Fraport AG, operator of Frankfurt airport, said it’s working on returning its ground handling unit to profitability after three consecutive quarters of losses.
“We’ll take different measures to bring the business back,” Anke Giesen, the head of the division, said today at a press conference at the airport. She declined to specify a deadline or target figure, saying the plan is to make the check-in and baggage operation profitable “as soon as possible.”
Fraport’s second-quarter earnings before interest and taxes were held back as the ground-handling business at Frankfurt airport, Europe’s third-busiest by passenger numbers, reported a loss because of a traffic decline and a new terminal’s higher depreciation costs. Holding back spending will be key to making the unit profitable again, Giesen said.
“We have quite a bit of work to do,” she said. “Mainly these are efficiency issues, and it’s also about cost structures.”
Airport operators are being squeezed by airlines to lower fees and service charges. Earnings growth at Frankfurt-based Fraport is also hampered by a ban on overnight takeoffs and landings at the German airport, which is the main hub for Deutsche Lufthansa AG, Europe’s second-biggest carrier.
Fraport handles the bulk of ground services at Frankfurt, with Spanish infrastructure operator Acciona SA as its main third-party competitor there. The unit, which last posted an operating profit in the third quarter of 2012, has a workforce of about 8,900 employees, Giesen said.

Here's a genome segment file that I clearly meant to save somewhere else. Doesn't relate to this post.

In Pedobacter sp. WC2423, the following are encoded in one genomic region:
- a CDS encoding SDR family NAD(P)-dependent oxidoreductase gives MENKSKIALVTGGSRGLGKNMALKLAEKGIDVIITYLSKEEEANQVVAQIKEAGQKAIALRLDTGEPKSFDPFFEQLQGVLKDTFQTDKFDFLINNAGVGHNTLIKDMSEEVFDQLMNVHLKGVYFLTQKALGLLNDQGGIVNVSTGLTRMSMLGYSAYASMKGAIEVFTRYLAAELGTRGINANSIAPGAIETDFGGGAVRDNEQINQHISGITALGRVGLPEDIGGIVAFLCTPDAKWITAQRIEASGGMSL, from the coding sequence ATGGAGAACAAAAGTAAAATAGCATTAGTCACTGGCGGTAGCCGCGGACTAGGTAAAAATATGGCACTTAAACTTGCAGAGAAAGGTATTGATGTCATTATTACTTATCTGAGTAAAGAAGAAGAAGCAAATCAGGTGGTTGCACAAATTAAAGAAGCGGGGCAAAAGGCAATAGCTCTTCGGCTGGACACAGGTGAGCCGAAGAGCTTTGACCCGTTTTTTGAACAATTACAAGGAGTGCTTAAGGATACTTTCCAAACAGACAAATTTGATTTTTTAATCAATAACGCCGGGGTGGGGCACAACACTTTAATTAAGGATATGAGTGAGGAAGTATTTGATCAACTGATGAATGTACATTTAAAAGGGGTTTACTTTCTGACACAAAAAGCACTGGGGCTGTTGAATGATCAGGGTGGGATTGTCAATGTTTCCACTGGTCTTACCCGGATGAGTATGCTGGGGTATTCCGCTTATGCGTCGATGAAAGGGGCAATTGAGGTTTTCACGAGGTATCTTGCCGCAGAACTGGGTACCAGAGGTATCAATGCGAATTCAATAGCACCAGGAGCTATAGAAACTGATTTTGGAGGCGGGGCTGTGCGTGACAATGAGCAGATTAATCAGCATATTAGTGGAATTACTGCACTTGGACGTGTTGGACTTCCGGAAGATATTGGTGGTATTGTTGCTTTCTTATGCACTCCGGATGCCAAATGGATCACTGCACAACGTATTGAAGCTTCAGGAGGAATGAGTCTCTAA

Chief Executive Officer Stefan Schulte said on Aug. 7 that meeting Fraport’s group financial goals for this year has become more challenging. Passenger numbers in Frankfurt slipped 0.7 percent in July as political unrest in northern Africa and the Middle East reduced travel to those regions.
Fraport forecast in its 2012 annual report that the ground-handling division will generate a “minor increase in revenue” this year, while Ebit will remain unchanged at about 4.7 million euros. The company said on Aug. 7 that it’s sticking with projections for earnings at its businesses, though airlines’ flight cutbacks “could negatively influence” ground-handling profit.